The Plan, conceived by Timothy Healy was devised and organised by Timothy Harrington secretary of the Irish National League, William O'Brien and John Dillon. It was outlined in an article headed Plan of Campaign by Harrington which was published on 23 October 1886 in the League's newspaper, the United Irishman of which O’Brien was editor. The purpose of the Plan was to secure a reduction of rent where tenants considered themselves overburdened in consequence of a poor harvest:- if a landlord refused to accept a reduced rent, the tenants were to pay no rent at all. The rents were then collected by campaigners who banked them in the name of a National League committee of trustees and were to be used to assist evicted tenants who had risked eviction in the hope of rapid fair-rent reinstatement.
A Land Commission had been established under the Land Law (Ireland) Act of 1881 to review and reduce rents where they were clearly unpayable, securing an average reduction of 25%. The Campaign sought to reduce the amounts further by concerted action and ideally by negotiation.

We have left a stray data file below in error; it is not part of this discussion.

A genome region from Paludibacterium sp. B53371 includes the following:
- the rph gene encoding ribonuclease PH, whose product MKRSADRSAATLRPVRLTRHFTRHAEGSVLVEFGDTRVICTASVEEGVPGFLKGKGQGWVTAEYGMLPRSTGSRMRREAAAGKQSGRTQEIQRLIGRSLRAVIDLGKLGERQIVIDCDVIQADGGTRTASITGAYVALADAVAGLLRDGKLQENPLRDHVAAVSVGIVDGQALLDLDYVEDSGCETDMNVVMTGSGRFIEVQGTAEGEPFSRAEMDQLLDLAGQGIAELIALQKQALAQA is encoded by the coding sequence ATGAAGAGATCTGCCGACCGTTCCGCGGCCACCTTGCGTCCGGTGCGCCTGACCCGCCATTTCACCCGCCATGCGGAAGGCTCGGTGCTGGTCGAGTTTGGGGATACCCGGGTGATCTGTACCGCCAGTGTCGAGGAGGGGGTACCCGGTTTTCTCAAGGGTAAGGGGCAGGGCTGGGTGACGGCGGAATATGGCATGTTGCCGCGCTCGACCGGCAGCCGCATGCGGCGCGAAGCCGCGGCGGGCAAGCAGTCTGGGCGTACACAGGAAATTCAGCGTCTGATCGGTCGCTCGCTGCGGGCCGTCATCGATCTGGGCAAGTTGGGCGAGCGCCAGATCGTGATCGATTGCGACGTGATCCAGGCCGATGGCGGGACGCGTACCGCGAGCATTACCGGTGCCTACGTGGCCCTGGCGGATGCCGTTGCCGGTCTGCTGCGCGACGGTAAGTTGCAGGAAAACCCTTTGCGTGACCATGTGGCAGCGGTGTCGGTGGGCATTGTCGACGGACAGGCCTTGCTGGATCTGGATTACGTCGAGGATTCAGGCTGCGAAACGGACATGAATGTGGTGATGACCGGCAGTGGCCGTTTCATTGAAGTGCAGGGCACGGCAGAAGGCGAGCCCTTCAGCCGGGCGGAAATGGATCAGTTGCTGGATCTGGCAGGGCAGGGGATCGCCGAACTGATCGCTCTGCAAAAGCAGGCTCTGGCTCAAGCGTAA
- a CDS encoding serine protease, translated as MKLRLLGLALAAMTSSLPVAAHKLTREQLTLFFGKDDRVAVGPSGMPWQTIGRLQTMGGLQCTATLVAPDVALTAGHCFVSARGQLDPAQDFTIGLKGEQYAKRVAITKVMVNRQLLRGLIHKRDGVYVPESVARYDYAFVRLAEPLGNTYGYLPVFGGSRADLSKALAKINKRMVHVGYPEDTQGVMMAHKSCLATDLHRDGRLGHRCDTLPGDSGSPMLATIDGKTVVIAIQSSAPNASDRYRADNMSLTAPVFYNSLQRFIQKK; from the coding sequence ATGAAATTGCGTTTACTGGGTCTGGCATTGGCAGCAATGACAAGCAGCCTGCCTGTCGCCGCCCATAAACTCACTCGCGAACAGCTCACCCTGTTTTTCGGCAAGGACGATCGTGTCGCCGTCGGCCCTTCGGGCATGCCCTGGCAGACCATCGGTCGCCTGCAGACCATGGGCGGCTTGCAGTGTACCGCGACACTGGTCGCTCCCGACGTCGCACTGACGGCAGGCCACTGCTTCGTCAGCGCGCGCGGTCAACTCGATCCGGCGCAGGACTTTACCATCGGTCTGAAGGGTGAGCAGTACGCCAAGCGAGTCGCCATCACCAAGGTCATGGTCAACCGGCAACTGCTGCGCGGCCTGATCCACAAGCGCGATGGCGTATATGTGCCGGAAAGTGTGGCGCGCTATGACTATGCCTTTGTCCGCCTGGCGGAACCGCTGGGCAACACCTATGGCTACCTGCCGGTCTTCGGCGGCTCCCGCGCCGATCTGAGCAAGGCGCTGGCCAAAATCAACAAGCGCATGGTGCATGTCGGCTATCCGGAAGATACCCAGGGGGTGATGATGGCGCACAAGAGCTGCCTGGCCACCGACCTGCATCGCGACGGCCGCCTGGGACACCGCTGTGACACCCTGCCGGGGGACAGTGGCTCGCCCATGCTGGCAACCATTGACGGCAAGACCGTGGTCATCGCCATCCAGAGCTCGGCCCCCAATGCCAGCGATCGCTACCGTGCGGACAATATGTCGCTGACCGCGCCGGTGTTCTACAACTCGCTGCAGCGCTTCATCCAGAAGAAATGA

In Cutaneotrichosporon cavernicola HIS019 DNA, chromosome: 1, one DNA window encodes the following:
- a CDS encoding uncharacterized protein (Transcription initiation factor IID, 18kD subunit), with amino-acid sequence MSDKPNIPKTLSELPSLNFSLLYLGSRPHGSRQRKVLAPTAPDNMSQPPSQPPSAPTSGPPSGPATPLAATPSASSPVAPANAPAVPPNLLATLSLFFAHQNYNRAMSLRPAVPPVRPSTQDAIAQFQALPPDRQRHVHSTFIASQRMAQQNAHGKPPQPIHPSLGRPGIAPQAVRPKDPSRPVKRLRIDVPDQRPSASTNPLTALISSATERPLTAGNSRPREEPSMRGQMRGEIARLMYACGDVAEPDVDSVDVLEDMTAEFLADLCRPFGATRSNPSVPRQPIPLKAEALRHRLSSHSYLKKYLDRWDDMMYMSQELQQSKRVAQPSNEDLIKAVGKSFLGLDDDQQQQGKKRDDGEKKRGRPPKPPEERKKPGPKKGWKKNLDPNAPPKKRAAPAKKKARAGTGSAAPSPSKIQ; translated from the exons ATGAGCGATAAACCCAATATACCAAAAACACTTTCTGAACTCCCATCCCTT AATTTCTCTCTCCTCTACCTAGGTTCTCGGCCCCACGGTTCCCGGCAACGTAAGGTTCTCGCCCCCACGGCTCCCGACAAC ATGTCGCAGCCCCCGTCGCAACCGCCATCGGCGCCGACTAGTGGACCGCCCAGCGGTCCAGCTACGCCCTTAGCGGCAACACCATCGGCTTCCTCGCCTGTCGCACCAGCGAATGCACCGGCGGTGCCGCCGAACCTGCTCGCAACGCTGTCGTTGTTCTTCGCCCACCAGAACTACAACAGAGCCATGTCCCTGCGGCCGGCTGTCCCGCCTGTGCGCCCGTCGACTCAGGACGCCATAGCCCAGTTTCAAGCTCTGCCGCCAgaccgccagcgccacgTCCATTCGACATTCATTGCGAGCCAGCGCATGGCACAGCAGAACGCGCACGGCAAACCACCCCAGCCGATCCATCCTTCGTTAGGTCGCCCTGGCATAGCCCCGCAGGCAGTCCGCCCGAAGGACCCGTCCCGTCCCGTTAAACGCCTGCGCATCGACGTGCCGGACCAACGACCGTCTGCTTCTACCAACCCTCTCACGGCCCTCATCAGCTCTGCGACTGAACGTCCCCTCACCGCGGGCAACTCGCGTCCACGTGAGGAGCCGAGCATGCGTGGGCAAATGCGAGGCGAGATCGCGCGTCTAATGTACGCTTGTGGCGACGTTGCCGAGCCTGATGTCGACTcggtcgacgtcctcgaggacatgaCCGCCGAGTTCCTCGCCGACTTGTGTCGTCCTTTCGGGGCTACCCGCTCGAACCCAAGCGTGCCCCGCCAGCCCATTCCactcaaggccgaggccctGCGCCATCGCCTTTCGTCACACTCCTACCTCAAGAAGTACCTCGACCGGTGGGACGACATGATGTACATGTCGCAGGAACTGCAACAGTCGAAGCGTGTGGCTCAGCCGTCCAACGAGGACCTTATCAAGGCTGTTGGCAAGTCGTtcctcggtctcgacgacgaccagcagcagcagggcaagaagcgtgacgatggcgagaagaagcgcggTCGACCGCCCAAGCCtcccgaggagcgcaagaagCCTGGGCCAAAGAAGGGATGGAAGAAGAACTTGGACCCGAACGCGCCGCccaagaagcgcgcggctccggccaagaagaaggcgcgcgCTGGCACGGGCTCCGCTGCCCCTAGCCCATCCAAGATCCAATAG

The measures were to be put into operation on 203 estates mainly located in the South and West of the country and some scattered Ulster estates. Initially sixty landlords accepted the reduced rents, twenty-four holding out but then agreeing the tenant conditions. Tenants gave in on fifteen estates. The chief trouble occurred on the remaining large estates. The organisers of the Plan decided to test a number of these expecting the remainder would then give in. Widespread attention was focused on it being implemented by Dillon and O’Brien on the estate of the Marquess of Clanricarde at Portumna, co. Galway (19 November 1886), where the landlord was an absentee ascendancy landlord. The estate comprising 52,000 acres (210 km2), or 21,000 hectare, yielded 25,000 sterling yearly in rents paid by 1,900 tenants. The hard-pressed tenants looked for a reduction of twenty-five percent. The landlord refused to give any abatement. The tenant’s reduced rents were then placed into an estate fund, and the landlord informed he would only receive the monies when he agreed to the reduction. Tenants on other estate then followed the example of the Clanricarde tenants, the Plan on each estate led by a member of the Irish Parliamentary Party Campaign activists including Pat O'Brien, Alexander Blane or members of its constituency organisation, the National League. Some 20,000 tenants were involved.
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